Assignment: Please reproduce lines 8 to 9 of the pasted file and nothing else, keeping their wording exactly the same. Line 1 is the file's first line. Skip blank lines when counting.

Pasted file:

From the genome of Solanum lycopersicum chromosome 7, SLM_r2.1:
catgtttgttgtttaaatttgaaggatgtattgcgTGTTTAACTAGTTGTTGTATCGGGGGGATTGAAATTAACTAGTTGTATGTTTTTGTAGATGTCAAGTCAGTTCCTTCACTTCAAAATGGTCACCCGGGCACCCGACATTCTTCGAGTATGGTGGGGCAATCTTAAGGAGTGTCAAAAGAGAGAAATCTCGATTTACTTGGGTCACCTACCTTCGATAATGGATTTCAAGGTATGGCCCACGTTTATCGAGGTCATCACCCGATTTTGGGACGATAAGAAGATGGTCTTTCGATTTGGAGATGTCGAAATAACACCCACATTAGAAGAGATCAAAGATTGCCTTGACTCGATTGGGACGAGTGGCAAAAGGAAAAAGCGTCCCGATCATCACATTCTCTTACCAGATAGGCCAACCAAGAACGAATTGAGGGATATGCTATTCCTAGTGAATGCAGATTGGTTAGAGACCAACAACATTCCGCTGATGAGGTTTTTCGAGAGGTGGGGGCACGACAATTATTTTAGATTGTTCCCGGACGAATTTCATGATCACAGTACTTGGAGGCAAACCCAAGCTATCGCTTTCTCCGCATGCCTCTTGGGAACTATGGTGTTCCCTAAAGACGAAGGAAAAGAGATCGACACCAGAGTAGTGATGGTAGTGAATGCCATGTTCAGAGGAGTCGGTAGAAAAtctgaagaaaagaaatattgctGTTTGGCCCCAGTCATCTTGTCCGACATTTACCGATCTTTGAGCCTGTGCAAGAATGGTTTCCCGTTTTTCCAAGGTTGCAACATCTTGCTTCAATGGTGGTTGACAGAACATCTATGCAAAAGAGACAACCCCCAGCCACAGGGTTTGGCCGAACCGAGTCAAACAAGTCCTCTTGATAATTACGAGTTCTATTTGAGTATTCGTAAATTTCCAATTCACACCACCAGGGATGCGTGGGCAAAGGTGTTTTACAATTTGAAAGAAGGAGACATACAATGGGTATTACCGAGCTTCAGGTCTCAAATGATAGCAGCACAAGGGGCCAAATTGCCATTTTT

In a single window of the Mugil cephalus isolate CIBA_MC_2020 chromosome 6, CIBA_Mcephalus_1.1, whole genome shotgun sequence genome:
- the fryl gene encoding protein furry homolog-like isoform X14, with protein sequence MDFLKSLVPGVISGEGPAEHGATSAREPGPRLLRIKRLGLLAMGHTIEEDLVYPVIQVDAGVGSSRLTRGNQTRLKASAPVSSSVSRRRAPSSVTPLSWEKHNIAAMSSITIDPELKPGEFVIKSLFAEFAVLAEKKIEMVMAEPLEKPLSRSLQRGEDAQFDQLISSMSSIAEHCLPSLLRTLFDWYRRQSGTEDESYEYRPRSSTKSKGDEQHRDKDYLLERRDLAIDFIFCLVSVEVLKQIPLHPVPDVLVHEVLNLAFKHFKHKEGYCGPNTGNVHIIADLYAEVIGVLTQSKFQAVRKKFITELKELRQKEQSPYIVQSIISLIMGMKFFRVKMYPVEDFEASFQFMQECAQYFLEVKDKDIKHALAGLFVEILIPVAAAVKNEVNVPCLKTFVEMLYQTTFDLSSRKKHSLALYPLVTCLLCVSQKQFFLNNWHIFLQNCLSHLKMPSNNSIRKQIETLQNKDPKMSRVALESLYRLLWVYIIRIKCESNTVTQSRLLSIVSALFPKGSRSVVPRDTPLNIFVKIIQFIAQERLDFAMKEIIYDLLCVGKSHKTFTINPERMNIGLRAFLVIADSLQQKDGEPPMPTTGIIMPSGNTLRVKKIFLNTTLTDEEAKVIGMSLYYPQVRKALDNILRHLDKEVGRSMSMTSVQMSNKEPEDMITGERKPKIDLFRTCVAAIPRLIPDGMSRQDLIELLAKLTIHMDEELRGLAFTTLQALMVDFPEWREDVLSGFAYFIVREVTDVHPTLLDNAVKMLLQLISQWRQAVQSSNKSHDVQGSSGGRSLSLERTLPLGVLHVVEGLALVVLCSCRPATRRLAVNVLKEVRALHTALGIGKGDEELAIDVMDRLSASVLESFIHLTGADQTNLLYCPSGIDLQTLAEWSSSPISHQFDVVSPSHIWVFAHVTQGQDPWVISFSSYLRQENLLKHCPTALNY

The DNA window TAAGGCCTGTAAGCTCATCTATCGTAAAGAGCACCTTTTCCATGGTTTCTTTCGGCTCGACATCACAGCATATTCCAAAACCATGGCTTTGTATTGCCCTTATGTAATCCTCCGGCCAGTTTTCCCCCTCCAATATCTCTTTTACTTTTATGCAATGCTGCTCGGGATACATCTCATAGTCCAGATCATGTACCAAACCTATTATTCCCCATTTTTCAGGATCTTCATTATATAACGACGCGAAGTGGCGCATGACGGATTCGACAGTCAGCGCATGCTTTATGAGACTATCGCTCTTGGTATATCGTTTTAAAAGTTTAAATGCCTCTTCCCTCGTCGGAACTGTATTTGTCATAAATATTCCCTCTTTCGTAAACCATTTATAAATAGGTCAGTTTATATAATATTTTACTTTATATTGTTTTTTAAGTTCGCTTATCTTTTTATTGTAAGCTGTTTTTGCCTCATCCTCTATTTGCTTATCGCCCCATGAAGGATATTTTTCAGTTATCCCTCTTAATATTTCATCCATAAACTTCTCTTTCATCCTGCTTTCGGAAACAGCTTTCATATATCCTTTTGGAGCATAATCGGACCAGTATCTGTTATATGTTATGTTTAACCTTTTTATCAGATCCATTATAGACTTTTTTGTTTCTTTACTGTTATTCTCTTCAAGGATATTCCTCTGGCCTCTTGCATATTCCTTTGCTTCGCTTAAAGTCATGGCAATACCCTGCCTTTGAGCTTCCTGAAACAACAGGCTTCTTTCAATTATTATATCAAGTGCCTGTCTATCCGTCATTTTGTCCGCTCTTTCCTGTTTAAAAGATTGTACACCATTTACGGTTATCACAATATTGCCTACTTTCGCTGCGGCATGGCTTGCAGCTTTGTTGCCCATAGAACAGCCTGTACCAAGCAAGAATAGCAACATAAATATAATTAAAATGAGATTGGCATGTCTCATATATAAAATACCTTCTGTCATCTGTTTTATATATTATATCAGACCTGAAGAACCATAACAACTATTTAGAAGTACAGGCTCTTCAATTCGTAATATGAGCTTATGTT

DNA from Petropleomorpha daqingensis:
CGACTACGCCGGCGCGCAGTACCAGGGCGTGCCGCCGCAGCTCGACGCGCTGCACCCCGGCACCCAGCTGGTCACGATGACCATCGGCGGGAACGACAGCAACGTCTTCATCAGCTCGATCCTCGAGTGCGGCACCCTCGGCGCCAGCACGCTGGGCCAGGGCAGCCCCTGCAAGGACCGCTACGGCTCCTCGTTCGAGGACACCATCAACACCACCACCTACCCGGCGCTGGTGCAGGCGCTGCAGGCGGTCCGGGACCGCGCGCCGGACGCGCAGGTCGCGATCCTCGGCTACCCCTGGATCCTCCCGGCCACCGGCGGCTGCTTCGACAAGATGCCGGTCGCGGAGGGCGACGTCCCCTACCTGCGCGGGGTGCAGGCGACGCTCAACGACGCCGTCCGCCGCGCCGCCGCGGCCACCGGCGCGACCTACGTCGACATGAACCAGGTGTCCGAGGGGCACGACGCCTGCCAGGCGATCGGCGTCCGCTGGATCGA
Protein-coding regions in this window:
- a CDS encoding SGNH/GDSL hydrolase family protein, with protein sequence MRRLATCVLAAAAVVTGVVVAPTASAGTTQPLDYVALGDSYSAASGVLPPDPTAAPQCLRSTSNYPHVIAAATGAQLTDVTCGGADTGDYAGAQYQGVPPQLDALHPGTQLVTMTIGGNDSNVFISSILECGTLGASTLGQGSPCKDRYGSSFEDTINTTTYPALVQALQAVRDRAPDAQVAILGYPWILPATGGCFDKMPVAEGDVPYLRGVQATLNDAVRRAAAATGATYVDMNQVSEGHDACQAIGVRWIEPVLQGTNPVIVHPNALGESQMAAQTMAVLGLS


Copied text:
Protein-coding regions in this window:
- a CDS encoding SGNH/GDSL hydrolase family protein, with protein sequence MRRLATCVLAAAAVVTGVVVAPTASAGTTQPLDYVALGDSYSAASGVLPPDPTAAPQCLRSTSNYPHVIAAATGAQLTDVTCGGADTGDYAGAQYQGVPPQLDALHPGTQLVTMTIGGNDSNVFISSILECGTLGASTLGQGSPCKDRYGSSFEDTINTTTYPALVQALQAVRDRAPDAQVAILGYPWILPATGGCFDKMPVAEGDVPYLRGVQATLNDAVRRAAAATGATYVDMNQVSEGHDACQAIGVRWIEPVLQGTNPVIVHPNALGESQMAAQTMAVLGLS